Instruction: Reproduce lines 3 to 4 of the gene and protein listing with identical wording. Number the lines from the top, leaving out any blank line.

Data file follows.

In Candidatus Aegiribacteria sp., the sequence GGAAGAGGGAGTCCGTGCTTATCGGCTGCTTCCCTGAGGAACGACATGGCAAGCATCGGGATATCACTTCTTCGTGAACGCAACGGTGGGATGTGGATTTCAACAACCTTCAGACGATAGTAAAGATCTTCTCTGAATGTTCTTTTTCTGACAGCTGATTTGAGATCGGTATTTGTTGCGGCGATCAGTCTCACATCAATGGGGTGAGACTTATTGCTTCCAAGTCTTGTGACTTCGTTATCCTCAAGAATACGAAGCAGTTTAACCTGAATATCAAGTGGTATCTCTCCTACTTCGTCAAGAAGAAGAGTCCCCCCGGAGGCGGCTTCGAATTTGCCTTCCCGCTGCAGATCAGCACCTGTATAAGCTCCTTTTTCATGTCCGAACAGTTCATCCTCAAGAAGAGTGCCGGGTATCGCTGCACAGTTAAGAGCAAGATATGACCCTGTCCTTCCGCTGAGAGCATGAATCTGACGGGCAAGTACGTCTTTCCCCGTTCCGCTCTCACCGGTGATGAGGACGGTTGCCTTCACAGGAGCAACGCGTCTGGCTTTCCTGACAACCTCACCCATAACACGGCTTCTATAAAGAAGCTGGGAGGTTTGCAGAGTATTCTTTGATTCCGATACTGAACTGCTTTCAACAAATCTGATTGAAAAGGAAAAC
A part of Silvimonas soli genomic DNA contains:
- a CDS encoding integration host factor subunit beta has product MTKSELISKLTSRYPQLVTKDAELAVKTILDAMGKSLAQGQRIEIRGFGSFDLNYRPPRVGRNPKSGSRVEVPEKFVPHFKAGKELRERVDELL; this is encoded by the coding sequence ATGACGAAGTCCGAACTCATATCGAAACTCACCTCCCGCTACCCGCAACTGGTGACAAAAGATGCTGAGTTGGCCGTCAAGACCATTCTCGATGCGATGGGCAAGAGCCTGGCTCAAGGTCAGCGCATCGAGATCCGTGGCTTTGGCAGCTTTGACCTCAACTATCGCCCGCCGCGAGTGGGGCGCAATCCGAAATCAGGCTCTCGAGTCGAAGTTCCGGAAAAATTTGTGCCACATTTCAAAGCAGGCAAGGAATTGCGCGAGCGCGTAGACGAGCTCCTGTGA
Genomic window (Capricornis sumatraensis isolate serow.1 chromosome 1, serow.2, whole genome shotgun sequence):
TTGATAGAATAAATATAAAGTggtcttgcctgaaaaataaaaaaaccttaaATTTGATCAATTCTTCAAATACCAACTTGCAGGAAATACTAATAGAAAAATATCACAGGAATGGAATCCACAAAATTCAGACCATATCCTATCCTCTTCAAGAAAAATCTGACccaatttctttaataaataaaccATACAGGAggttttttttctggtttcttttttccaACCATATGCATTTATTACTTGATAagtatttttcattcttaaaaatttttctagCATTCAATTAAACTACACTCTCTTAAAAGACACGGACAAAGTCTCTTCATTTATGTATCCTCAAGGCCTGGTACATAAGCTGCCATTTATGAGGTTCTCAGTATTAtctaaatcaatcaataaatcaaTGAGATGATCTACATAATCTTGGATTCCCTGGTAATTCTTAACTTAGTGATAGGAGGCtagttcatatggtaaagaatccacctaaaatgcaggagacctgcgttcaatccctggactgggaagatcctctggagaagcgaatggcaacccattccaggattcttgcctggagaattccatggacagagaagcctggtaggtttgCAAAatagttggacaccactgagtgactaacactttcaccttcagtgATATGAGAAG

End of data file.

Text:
- a CDS encoding integration host factor subunit beta has product MTKSELISKLTSRYPQLVTKDAELAVKTILDAMGKSLAQGQRIEIRGFGSFDLNYRPPRVGRNPKSGSRVEVPEKFVPHFKAGKELRERVDELL; this is encoded by the coding sequence ATGACGAAGTCCGAACTCATATCGAAACTCACCTCCCGCTACCCGCAACTGGTGACAAAAGATGCTGAGTTGGCCGTCAAGACCATTCTCGATGCGATGGGCAAGAGCCTGGCTCAAGGTCAGCGCATCGAGATCCGTGGCTTTGGCAGCTTTGACCTCAACTATCGCCCGCCGCGAGTGGGGCGCAATCCGAAATCAGGCTCTCGAGTCGAAGTTCCGGAAAAATTTGTGCCACATTTCAAAGCAGGCAAGGAATTGCGCGAGCGCGTAGACGAGCTCCTGTGA
Genomic window (Capricornis sumatraensis isolate serow.1 chromosome 1, serow.2, whole genome shotgun sequence):